Philadelphia & Reading Coal & Iron Co. v. Gilbert,
245 U.S. 162 (1917)

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U.S. Supreme Court

Philadelphia & Reading Coal & Iron Co. v. Gilbert, 245 U.S. 162 (1917)

Philadelphia & Reading Coal & Iron Company v. Gilbert

No. 454

Argued November 6, 1917

Decided November 26, 1917

245 U.S. 162


A Pennsylvania corporation was sued in New York, where it transacted but a part of its business, upon a cause of action for personal injuries arising in Pennsylvania, and the summons was served upon a New York agent which it had designated to receive service of process, conformably to the New York laws. It moved to set aside the service as void in that consent to be sued in New York could be implied only in respect of causes arising out of its business there, and that the attempt to compel it to respond to the action was an invasion of its rights under the Constitution, particularly § 1 of the Fourteenth Amendment. Held that, as the motion did not draw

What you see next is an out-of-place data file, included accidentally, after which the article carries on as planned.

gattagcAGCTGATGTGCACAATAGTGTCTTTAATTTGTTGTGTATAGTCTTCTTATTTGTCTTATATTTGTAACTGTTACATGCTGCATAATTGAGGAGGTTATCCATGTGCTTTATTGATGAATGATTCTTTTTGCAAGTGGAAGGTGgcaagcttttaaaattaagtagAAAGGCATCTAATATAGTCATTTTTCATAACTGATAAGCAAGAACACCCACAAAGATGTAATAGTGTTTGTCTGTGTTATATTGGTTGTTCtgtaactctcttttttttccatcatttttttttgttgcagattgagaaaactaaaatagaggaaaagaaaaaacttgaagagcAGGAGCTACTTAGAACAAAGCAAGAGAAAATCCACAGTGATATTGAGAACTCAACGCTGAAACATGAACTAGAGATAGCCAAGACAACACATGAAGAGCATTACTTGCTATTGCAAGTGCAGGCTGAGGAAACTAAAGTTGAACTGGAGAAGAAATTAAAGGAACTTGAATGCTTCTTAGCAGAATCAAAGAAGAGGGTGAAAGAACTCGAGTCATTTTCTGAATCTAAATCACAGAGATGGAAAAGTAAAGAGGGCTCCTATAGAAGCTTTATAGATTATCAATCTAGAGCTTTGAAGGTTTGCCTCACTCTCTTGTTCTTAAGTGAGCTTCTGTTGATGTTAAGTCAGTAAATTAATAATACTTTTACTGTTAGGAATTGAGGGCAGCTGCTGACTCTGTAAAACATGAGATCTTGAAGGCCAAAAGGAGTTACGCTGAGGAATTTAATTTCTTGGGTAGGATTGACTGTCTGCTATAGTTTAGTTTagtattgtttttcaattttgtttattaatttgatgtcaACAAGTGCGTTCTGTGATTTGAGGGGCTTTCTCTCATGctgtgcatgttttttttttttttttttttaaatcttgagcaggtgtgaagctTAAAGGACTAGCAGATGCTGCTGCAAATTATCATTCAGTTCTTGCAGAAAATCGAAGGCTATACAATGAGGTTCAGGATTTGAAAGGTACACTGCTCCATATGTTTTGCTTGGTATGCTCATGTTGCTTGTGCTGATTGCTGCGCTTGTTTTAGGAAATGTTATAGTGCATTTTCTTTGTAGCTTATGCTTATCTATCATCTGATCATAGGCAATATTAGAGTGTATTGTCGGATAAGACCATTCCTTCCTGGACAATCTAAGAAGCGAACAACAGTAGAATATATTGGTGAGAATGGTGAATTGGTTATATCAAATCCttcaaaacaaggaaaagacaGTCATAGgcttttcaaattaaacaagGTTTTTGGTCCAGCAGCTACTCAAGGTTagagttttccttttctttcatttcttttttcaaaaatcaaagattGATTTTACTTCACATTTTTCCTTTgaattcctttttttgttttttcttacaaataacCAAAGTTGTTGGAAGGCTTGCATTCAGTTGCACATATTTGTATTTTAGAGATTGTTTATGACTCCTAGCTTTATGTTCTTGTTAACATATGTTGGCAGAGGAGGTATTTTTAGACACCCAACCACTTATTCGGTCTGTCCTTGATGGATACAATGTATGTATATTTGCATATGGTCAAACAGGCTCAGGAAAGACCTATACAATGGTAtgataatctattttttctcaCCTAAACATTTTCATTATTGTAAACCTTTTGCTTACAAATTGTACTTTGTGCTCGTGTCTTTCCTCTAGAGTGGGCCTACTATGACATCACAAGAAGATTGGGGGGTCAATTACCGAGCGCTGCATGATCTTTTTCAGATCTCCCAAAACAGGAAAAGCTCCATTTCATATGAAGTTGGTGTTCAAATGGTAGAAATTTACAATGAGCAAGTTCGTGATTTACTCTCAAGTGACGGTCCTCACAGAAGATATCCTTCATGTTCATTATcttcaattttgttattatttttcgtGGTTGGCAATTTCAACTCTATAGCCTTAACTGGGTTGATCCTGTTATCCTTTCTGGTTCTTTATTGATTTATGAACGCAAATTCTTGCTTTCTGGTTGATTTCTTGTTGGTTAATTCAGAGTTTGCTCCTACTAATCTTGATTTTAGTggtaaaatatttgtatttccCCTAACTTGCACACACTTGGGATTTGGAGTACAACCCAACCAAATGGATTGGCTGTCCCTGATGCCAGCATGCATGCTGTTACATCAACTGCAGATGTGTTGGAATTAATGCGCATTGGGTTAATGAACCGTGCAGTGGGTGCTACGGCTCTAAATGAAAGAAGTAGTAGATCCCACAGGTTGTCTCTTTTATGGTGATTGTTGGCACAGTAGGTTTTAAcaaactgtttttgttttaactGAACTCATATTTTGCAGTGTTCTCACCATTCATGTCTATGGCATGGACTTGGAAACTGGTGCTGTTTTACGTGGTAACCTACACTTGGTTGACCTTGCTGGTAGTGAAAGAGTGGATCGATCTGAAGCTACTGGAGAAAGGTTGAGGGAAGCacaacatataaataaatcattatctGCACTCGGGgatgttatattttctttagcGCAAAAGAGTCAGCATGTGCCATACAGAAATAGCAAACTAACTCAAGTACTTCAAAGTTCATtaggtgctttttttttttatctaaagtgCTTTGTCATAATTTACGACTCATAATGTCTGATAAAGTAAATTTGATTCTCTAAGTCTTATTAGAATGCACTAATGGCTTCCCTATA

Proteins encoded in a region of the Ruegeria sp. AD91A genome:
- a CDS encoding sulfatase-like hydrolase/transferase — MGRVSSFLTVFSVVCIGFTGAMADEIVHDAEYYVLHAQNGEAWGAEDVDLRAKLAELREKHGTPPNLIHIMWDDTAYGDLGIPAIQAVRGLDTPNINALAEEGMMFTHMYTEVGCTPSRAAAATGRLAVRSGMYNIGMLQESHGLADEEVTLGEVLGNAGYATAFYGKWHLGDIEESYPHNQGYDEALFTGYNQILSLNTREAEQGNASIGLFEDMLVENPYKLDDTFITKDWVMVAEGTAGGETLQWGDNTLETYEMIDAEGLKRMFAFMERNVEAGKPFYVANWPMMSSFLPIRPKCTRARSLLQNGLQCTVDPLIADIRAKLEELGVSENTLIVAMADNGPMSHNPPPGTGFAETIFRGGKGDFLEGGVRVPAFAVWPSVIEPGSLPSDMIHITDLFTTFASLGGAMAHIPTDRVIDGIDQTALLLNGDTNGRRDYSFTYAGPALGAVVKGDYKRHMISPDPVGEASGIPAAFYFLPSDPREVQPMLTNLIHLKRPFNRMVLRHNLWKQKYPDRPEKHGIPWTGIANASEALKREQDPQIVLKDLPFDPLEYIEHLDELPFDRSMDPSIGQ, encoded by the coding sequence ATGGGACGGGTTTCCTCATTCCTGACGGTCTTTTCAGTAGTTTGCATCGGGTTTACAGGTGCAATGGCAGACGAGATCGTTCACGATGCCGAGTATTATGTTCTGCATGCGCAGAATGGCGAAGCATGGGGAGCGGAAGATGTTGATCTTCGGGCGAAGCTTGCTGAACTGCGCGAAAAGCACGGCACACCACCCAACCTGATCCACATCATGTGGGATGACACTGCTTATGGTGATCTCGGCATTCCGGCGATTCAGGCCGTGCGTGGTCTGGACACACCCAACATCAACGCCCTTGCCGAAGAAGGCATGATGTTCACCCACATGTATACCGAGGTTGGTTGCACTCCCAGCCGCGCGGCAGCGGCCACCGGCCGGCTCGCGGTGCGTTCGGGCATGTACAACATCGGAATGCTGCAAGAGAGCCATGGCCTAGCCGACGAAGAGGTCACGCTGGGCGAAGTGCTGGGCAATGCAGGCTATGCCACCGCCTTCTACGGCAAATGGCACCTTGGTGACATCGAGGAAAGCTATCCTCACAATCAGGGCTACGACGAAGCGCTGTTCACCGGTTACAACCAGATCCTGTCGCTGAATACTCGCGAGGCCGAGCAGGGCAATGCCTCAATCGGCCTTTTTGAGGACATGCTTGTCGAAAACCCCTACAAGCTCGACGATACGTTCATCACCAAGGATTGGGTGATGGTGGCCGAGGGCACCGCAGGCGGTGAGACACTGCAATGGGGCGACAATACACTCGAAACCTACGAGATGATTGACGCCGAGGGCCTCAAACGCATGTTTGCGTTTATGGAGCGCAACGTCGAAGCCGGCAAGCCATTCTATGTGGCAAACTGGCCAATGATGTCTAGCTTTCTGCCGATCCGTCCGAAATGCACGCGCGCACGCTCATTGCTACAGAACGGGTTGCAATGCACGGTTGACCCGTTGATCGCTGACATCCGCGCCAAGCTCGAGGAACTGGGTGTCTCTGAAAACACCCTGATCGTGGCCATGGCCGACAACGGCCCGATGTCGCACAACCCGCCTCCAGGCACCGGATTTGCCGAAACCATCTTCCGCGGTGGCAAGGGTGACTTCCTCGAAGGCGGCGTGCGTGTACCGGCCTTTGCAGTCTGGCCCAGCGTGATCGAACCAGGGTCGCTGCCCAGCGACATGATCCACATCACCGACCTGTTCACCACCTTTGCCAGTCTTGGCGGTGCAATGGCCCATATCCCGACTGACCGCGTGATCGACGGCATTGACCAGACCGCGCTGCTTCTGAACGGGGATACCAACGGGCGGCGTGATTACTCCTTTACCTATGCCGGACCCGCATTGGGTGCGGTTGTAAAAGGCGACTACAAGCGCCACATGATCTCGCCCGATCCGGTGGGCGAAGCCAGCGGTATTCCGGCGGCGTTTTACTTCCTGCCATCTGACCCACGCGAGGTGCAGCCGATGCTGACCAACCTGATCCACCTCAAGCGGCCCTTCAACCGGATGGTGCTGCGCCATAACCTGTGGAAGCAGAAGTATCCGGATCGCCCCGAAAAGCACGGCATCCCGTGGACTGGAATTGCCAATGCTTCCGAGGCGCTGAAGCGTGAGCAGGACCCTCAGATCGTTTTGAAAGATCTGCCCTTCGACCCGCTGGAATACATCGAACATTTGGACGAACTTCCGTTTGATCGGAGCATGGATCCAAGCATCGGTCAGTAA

Page 245 U. S. 163

in question the validity of the state law, but only the validity of the service and the power of the court, consistently with § 1 of the Amendment, to proceed upon such service, no basis was laid for reviewing in this Court by writ of error a subsequent judgment on the merits, but only for application for certiorari. Jud.Code § 237, as amended by Act of Sept. 6, 1916.

Writ of error to review 176 App.Div. 889, dismissed.

The case is stated in the opinion.

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